That would mean that the Lebanese-like Italian individuals in this paper (dating to Imperial period) would represent a Middle Eastern group other than Jews.
    This seems nice for Etruscan origins, and possibly for such high EEF-admixture amongst Jews (Philistines not shown though). It's in Polish, but it's the best map I could find that explains the Aegean origin and later colonisation of Tuscany:



    Ludy Morza is Polish for Sea Peoples.

    The possibility that the Teresh were connected on the one hand with the Tyrrhenians,[106] believed to be an Etruscan-related culture, and on the other with Taruisa, a Hittite name possibly referring to Troy,[107] had been considered by the ancient Romans.[verification needed] The Roman poet Virgil refers to this belief when he depicts Aeneas as escaping the fall of Troy by coming to Latium to found a line descending to Romulus, first king of Rome. Considering that Anatolian connections have been identified for other Sea Peoples, such as the Tjeker and the Lukka, Eberhard Zangger puts together an Anatolian hypothesis.[108]

    Perhaps the Sea Peoples spoke Pelasgian, and perhaps Pelasgian is distantly related to Anatolian. If there was an expansion of Y DNA J-rich CHG-heavy warlike tribes from the Kura-Araxes culture to Anatolia, and knowing that the Minoans and Pelasgians (as seen from the Mycenaean paper, minus the extra Steppe) had this sort of ancestry, such a Pelasgian branch of Indo-European - with similarities to proto-Anatolian and ultimately descending from a common language node or perhaps very distantly Luwian - isn't so unlikely:

    Albert Joris Van Windekens (1915—1989) offered rules for an unattested hypothetical Indo-European Pelasgian language, selecting vocabulary for which there was no Greek etymology among the names of places, heroes, animals, plants, garments, artifacts, social organization.[69] His 1952 essay Le Pélasgique was critically received.[70]

    This could explain why the speculated Aegean language family (Tyrsenian, Minoan, Eteocretan and Eteocypriot, possibly Pelasgian) has many similarities with Anatolian but not enough for mainstream consensus of proto-Anatolian origin (but rather proto-Aegean-Anatolian origin).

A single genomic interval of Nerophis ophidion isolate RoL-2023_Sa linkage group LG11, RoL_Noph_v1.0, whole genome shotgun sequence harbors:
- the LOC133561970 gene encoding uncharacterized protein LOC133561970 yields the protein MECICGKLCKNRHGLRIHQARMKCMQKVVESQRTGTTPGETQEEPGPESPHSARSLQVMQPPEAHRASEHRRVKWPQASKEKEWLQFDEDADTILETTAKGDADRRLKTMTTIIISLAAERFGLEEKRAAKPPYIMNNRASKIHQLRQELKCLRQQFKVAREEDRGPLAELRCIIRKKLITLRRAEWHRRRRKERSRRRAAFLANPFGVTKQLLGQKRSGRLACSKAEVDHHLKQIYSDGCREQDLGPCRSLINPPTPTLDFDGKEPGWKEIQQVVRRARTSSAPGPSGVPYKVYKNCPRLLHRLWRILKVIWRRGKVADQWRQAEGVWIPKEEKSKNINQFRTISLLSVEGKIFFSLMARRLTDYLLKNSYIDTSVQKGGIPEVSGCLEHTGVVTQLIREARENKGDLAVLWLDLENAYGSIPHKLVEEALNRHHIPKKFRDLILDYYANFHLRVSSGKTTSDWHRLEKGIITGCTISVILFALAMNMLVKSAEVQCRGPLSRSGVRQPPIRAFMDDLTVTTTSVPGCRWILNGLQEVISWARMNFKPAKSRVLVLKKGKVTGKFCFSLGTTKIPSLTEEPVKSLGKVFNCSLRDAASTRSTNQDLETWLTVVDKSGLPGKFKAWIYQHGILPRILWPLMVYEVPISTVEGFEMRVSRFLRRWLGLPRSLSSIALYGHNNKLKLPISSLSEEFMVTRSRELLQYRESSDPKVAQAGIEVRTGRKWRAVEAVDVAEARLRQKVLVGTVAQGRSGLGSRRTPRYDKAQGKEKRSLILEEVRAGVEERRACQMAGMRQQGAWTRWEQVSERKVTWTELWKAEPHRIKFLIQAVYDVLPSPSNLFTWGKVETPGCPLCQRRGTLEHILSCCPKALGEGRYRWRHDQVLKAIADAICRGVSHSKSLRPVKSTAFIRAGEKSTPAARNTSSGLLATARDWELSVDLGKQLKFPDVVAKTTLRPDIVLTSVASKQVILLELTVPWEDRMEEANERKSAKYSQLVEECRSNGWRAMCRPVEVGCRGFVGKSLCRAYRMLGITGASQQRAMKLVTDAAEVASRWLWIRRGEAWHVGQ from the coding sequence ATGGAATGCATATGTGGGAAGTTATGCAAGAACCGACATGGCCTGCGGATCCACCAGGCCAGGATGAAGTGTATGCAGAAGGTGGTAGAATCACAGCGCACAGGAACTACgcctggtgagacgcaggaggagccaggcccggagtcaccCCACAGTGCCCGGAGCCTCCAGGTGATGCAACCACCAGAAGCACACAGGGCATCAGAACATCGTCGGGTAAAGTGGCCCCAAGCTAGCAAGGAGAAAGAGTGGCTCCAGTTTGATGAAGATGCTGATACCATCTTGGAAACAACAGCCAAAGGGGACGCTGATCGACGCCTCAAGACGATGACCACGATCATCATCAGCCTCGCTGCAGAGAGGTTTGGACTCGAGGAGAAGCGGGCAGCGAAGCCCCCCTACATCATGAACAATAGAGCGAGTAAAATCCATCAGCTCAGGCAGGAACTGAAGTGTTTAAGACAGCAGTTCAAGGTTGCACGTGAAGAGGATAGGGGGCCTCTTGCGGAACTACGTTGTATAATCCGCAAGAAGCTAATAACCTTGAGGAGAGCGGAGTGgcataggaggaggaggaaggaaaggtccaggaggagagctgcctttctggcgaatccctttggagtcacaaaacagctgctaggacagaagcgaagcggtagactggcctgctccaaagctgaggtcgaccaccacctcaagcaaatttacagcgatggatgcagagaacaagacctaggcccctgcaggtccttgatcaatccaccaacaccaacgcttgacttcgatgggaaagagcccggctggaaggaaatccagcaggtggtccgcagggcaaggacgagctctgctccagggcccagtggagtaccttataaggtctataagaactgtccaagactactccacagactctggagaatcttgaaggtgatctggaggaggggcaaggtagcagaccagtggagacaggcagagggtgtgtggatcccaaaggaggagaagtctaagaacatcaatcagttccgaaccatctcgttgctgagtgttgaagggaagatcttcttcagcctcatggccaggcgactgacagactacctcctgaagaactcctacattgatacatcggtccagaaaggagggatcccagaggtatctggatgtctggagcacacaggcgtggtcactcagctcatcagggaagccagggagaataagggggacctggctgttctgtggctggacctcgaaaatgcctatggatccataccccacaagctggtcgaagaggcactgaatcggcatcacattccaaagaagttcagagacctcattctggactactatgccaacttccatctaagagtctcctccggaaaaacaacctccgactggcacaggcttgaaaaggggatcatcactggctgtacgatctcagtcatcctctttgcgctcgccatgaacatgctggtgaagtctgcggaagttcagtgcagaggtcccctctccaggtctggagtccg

Various locations of Pelasgians:



    And below location of the Lemnian language:



    In the Pelasgian map, the region about Troy is clearly described as Pelasgian, and the Pelasgians were described as allies of Troy. So maybe the origin of the Etruscan civilisation, via the Teresh branch of the Sea Peoples, is in or under the influence of Troy! It really doesn't seem that far-fetched.

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    Quote Originally Posted by ToBeOrNotToBe View Post
    Looks like a paper on the Cardial ware folk
    Regardless of who it is, it should be a solid source on researching what would Central Italy's genetic core be considering how other agriculture bringers like Natufians and Zagros Mountain Farmers and Anatolian Farmers compare with modern Levantines/Arabians and Persians and and Anatolian Turks. Keep in mind that Italy's geography would stem any tide of invaders. M0

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    Quote Originally Posted by ToBeOrNotToBe View Post
    Why not just replaced by Germanics and later Slavs? These groups are all relatively closely related IE languages so it makes sense they'd be nearby; there is no Central European culture that can account for warlike Tyrsenian tribes
    A Germanic association is much more likely. Both Jastorf and Wielbark preserve many Urnfield traditions in a quite unadulterated form. In the 20th century German politicians used precisely that argument to convince the Poles to cede territory, lol. Kossinna's brainchild.